New rules could relieve South Korean banks of liability for crypto-related crimes as they partner with exchanges
This could encourage financial institutions to confidently enter into partnerships with platforms, which is a requirement in the registration process of exchanges.
Tue, 29 Jun 2021, 13:27 pm UTC
South Korean banks have been a bit wary about entering into partnerships with the country’s crypto exchanges. This wariness comes from the possibility that they may be held accountable for crypto-related crimes such as money laundering due to such partnerships.
Financial regulators are planning to address this unease by developing new rules “that could relieve Korean banks from responsibility” when screening crypto exchanges, according to Bitcoin.com. This could encourage financial institutions to confidently enter into partnerships with platforms, which is a requirement in the registration of exchanges.
Korean Banks remain reluctant to open real-name accounts for traders on domestic cryptocurrency exchanges, the Korea Herald wrote on Sunday. The reasons hide in recently adopted regulations obliging the trading platforms to partner with local financial institutions. Few of them have managed to do so as banks fear they could be held liable for money laundering, fraud, and other offenses related to cryptocurrency transactions.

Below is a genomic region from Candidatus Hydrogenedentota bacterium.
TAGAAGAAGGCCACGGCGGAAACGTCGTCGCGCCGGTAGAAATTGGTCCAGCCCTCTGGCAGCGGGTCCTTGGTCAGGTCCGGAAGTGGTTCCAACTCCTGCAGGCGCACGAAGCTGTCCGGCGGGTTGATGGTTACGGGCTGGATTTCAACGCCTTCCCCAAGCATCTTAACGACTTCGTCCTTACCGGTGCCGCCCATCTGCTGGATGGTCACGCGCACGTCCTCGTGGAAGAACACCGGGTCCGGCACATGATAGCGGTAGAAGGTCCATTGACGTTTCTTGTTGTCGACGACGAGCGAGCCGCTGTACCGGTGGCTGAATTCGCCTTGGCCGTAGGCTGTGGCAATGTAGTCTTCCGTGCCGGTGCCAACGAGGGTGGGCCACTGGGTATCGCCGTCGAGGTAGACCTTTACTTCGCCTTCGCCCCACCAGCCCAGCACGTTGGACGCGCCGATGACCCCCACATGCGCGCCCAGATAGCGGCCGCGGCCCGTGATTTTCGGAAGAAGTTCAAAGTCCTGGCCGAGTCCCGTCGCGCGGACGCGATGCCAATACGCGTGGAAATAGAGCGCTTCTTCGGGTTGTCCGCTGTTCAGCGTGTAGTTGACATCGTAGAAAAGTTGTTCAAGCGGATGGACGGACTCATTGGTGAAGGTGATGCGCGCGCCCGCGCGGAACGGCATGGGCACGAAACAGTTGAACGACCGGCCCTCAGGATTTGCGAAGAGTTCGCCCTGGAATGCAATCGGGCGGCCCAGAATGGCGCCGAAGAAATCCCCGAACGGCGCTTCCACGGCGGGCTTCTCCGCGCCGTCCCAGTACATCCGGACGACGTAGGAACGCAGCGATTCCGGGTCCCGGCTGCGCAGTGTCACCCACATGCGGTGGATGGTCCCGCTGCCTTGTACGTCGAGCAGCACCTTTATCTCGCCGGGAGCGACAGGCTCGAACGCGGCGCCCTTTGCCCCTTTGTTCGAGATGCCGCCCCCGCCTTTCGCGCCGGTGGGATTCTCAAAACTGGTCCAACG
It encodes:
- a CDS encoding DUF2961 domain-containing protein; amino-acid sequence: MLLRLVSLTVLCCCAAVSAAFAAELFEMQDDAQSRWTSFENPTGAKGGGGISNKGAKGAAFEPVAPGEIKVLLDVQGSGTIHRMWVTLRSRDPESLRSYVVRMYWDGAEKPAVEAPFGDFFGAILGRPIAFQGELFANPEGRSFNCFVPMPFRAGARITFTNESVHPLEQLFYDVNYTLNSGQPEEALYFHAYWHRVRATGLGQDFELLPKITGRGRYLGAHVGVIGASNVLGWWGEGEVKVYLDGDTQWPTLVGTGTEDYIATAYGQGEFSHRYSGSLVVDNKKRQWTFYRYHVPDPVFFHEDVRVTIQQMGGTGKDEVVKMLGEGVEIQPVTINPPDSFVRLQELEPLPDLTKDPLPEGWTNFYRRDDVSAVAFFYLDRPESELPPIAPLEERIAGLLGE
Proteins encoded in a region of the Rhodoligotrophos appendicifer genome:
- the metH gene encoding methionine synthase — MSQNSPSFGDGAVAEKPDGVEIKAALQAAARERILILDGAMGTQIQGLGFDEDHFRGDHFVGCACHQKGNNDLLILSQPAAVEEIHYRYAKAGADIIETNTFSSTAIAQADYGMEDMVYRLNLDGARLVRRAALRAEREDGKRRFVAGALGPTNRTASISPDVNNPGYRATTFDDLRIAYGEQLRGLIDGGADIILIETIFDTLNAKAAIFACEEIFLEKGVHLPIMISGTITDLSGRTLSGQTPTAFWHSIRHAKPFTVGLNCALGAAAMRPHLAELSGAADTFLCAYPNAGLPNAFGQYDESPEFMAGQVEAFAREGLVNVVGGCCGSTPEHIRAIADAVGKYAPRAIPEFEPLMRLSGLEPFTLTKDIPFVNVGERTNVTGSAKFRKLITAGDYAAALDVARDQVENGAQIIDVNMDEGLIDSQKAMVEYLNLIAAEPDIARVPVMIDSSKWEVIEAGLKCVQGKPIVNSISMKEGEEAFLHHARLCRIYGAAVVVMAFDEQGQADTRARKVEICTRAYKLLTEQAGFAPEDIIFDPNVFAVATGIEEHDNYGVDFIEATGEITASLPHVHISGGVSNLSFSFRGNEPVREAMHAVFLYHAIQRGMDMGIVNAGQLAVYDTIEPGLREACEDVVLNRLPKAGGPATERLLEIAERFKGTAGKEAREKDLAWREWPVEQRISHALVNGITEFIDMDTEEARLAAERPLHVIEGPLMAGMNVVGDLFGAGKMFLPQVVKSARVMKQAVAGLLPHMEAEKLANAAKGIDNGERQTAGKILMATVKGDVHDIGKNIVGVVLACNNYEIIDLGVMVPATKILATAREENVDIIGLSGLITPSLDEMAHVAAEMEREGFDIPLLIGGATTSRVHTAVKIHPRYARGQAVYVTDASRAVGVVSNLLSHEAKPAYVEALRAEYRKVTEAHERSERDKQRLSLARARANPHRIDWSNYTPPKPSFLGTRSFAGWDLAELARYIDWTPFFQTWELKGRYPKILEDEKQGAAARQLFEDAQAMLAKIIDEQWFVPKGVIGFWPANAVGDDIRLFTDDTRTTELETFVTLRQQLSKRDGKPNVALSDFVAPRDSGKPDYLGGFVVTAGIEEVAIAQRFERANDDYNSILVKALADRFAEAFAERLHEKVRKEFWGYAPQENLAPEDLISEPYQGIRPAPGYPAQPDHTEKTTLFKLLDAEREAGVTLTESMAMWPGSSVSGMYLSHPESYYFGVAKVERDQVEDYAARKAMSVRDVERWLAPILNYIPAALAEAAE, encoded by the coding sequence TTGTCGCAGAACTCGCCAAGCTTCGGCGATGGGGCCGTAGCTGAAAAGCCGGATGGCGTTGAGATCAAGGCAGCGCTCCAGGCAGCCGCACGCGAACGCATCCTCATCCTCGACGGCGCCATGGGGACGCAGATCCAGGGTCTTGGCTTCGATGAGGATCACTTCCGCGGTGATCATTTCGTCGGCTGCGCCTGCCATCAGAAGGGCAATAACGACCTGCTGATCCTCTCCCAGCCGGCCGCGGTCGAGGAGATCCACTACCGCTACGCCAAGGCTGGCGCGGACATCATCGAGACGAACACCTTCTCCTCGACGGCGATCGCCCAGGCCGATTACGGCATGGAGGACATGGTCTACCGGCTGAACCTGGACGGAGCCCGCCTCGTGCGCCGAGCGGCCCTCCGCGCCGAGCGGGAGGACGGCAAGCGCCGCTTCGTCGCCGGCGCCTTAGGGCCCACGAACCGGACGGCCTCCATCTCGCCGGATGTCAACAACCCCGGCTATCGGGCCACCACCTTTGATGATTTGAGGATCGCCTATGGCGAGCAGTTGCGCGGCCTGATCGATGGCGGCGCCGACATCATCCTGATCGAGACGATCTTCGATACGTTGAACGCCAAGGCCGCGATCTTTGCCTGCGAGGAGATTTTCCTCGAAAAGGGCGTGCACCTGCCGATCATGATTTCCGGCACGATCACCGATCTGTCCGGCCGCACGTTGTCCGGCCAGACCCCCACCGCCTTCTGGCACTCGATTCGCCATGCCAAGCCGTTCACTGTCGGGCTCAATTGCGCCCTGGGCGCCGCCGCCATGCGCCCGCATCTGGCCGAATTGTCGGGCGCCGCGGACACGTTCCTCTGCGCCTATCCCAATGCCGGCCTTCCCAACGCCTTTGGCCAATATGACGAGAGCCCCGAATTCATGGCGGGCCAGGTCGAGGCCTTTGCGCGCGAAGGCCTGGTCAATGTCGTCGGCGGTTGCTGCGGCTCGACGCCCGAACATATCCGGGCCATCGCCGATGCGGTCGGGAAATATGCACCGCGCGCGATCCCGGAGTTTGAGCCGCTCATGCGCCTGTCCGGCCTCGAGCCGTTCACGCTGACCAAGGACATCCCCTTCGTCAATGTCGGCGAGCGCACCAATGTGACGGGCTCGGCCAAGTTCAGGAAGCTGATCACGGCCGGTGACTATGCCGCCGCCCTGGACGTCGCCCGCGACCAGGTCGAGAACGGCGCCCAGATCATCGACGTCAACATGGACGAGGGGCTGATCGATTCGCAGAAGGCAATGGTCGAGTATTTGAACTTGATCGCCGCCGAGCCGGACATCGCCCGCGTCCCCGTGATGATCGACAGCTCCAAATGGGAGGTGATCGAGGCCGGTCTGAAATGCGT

South Korea’s financial regulator, the Financial Services Commission (FSC), is mulling on the possibility of issuing guidelines to lift part of the burden from banks. According to an unnamed official, these guidelines will likely include “no-action letters” where government officials will formally state that they do not recommend legal action against financial institutions in case such issues surface in the future.
The unnamed official said that the FSC is expected to arrive at its final decision on the matter by the end of next month.
As a result of the amendments made to the Act on Reporting and Using Specified Financial Transaction Information, crypto exchanges operating in South Korea are now required to partner with local banks that should open real-name accounts to their uses. However, financial institutions are reluctant to partner with smaller crypto exchanges due to the perceived risks.
In fact, only the country’s Big 4, Upbit, Bithumb, Coinone, and Korbit, have successfully established partnerships with banks. NH Nonghyup Bank is the partner bank for the crypto exchanges Bithumb and Coinone, Korbit has partnered with Shinhan Bank, and Upbit partnered with K Bank.
“Banks are essentially forced to take responsibility for issuing real-name accounts,” a banking industry official said. “It, therefore, is reasonable that there should be some immunity for undertaking the dangerous and costly task”
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